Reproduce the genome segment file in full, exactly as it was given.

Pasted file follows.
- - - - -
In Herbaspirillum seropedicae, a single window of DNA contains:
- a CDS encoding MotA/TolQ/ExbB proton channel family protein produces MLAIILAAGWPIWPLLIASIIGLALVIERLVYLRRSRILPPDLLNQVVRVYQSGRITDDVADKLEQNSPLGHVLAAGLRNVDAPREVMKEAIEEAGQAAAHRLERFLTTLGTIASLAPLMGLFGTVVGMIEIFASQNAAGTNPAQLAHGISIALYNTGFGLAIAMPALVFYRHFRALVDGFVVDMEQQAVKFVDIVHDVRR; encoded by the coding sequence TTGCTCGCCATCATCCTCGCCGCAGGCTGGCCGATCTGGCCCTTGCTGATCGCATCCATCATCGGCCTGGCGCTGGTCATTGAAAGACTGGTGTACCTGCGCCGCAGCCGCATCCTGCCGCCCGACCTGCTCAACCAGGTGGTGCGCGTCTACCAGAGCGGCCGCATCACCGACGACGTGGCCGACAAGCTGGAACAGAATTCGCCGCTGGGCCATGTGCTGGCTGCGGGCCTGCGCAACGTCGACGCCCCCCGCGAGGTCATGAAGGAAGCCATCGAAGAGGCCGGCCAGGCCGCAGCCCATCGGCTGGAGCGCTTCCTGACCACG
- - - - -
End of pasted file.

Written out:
In Herbaspirillum seropedicae, a single window of DNA contains:
- a CDS encoding MotA/TolQ/ExbB proton channel family protein produces MLAIILAAGWPIWPLLIASIIGLALVIERLVYLRRSRILPPDLLNQVVRVYQSGRITDDVADKLEQNSPLGHVLAAGLRNVDAPREVMKEAIEEAGQAAAHRLERFLTTLGTIASLAPLMGLFGTVVGMIEIFASQNAAGTNPAQLAHGISIALYNTGFGLAIAMPALVFYRHFRALVDGFVVDMEQQAVKFVDIVHDVRR; encoded by the coding sequence TTGCTCGCCATCATCCTCGCCGCAGGCTGGCCGATCTGGCCCTTGCTGATCGCATCCATCATCGGCCTGGCGCTGGTCATTGAAAGACTGGTGTACCTGCGCCGCAGCCGCATCCTGCCGCCCGACCTGCTCAACCAGGTGGTGCGCGTCTACCAGAGCGGCCGCATCACCGACGACGTGGCCGACAAGCTGGAACAGAATTCGCCGCTGGGCCATGTGCTGGCTGCGGGCCTGCGCAACGTCGACGCCCCCCGCGAGGTCATGAAGGAAGCCATCGAAGAGGCCGGCCAGGCCGCAGCCCATCGGCTGGAGCGCTTCCTGACCACG